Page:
Hiring The First Sales Rep For Your Marketing Agency

The transition from business owner to sales manager

As any small web design or marketing agency grows from being a single freelancer to small team and beyond, at some point there will come time when the owner will need to bring on a sales rep to assist them with bringing in new business and/or to manage the accounts.

This is often a moment of trepidation from most small businesses. Most marketing companies are started by individuals that were marketers themselves and while they have learned the skill of selling to other small businesses, this can often be a completely different experience than hiring other employees.

They may have hired SEO, development or designers more easily because these were skills they were familiar with and may have even managed people like this in other companies. Though they may have picked up and gotten the hang for sales, this is a completely different specialty in overseeing and managing another salesperson or even a small team.

Much like your creative team looks to you for guidance in many ways, so too do salespeople. They also, with their exuberance and pursuit of a singular goal relating to closing deals, can get a company caught up in turmoil just from the mere fact that they ae unfamiliar with your industry or capabilities of your company inadvertantly overpromise on matters thay know little about. (Does it sound like I have seen this situation before?)

When is it time to hire your first salesperson?

When you are finding that your business is developing more opportunities than you and the rest of your team can manage, it is time to look into hiring someone for this role. Signs can be prospects complaining that no one is getting back to them or that the business has stagnated in growth.

There is only so much that one person can do in managing a business and bringing in new revenue. It is at this point where an owner can make a few of choices.

  1. Stop trying to grow and keep everything the way that it is
  2. Raise your prices to increase profitability and keep the workload the same
    • This can often be achieved by letting go of less profitable clients to make room for new ones
  3. Delegate other responsibilities of yours to focus more time on selling
  4. Hire someone to develop more business

Consider who is the right fit

There are basically five options when considering the qualifications

No industry experience / No sales experience

Ah yes. The always attractive option. By the way, I am not against this type of candidate. The question you need to consider is if you have the time and wherewithal to teach someone about your industry and how to sell. Remember, the first sales rep you hire is intended to free up your time and help you to build your business. In a role like this, is it worth taking the chance?

The obvious upside is that they are likely to be a low cost employee. They are there to make money and get the experience. If this is your decision, be sure to interview them more than once to be sure you are comfortable that they can learn everything that you need them to know and that they are truly motivated to do so. Why else would they be new to both marketing and sales? They are trying it out or heard that sales jobs are easy ways to make good money. That alone is not always the strongest signal.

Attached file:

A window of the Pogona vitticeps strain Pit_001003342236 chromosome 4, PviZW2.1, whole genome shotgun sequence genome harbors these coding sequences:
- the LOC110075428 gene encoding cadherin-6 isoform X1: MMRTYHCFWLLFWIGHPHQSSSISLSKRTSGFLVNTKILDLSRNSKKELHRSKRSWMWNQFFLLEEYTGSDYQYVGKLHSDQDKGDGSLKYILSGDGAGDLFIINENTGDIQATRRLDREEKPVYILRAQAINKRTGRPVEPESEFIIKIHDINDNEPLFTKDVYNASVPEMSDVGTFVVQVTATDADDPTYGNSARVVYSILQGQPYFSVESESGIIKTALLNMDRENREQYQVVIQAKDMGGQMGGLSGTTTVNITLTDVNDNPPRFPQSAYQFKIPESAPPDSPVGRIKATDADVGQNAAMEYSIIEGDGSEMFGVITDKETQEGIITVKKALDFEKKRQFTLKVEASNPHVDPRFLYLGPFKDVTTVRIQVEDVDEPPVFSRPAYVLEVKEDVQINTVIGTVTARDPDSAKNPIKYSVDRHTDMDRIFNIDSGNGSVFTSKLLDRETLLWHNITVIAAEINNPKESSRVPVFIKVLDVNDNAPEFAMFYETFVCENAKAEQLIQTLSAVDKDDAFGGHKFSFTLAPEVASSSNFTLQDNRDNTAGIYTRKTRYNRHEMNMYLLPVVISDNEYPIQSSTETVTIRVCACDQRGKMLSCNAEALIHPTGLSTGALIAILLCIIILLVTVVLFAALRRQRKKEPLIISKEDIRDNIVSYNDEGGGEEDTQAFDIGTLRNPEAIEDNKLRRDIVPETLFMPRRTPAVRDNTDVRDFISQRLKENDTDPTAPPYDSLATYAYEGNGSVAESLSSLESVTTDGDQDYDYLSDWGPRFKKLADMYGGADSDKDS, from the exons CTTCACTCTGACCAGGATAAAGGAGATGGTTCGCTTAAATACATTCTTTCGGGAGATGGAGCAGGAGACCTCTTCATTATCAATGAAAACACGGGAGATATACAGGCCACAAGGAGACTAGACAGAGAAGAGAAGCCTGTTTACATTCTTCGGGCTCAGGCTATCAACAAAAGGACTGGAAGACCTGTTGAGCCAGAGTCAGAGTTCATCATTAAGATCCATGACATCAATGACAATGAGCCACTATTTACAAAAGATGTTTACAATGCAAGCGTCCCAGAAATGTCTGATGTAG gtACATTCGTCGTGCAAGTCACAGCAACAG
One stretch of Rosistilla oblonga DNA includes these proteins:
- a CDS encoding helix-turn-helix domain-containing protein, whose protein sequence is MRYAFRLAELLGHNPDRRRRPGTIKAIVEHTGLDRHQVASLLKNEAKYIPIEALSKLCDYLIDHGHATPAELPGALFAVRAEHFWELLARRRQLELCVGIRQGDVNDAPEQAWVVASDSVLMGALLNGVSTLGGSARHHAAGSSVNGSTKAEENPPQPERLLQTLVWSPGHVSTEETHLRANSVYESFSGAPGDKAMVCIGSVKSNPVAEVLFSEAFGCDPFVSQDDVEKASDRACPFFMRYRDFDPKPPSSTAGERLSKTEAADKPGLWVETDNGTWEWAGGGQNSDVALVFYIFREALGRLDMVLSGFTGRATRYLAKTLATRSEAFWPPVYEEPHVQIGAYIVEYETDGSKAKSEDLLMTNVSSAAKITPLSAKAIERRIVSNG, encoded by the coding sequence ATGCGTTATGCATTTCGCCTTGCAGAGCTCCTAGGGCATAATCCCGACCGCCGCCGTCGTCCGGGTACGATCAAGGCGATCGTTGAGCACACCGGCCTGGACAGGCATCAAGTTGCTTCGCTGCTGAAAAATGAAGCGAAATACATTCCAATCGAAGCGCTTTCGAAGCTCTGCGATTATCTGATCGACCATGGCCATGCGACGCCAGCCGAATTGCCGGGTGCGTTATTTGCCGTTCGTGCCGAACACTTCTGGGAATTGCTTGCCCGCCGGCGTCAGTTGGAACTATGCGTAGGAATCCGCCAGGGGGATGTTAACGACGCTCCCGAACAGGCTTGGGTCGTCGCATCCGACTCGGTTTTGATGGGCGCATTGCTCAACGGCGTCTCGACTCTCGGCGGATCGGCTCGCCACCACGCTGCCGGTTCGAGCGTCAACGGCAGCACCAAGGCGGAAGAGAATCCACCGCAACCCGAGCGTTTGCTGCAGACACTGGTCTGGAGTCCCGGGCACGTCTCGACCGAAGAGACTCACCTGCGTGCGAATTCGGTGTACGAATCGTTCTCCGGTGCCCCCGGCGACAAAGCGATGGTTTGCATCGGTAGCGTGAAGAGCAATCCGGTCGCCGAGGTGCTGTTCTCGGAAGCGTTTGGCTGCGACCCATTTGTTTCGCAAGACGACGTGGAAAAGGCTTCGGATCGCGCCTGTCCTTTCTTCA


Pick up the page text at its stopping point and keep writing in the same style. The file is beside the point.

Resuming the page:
Has Industry experience / No sales experience

Most often business owners will look to their existing team and consider changing their role to a business development rep. Perhaps they have made their intentions known that they would like to make a change and increase their income. You may have seen that they are good with clients and this is a natural transition for them.

No matter, this is not always a bad idea, so long as you know the pitfalls. Not all people realize the pressure of sales as well as the uncertainty. You likely know it is not as easy as it looks and involves more than just a pleasant smile.

The same can be said for a new hire who has been in marketing for years but figures they will try out sales to see how it goes. No matter which you choose for candidate, just know that for them to be effective, they will need to be taught how to sell for your company.

No industry experience / Has Sales experience

This is always tricky. Anyone who tells you, “sales is sales,” has likely never really sold something else. B2B and B2C could not be more different. Selling products versus services takes a complete rewiring of methodology. Every industry has its nuances and expectations of experience level in the sales rep can be enormous.

Similar to someone from your industry who has never sold, you will likely end up paying them more because of the experience they do have. What you need to do is determine if they are going to like and be successful in this industry that they have never worked in before. If they were selling cars yesterday and now want to sell PPC, this is a big switch. On the other hand, you may find just the person you have been looking for.

No industry experience / No sales experience

The advantages here just stack up. They can at least be fluent in their conversation about marketing and they have had experience closing deals. There is less of a lead time in training so they should be bringing in revenue sooner making your life easier. Ideally this would be the best solution, but they will likely be the highest initial investment of the four.

They may even already have clients ready to come with them so long as you keep in mind that they could also take them with them if they leave. Oftentimes they have non competes in place which can cause a sticky situation a month or two into employment. You would not be at fault, but it could cause headaches with a solution that was supposed to free up your mind for other initiatives.

Which of these you choose depends on the state of your business and what you are willing to take on.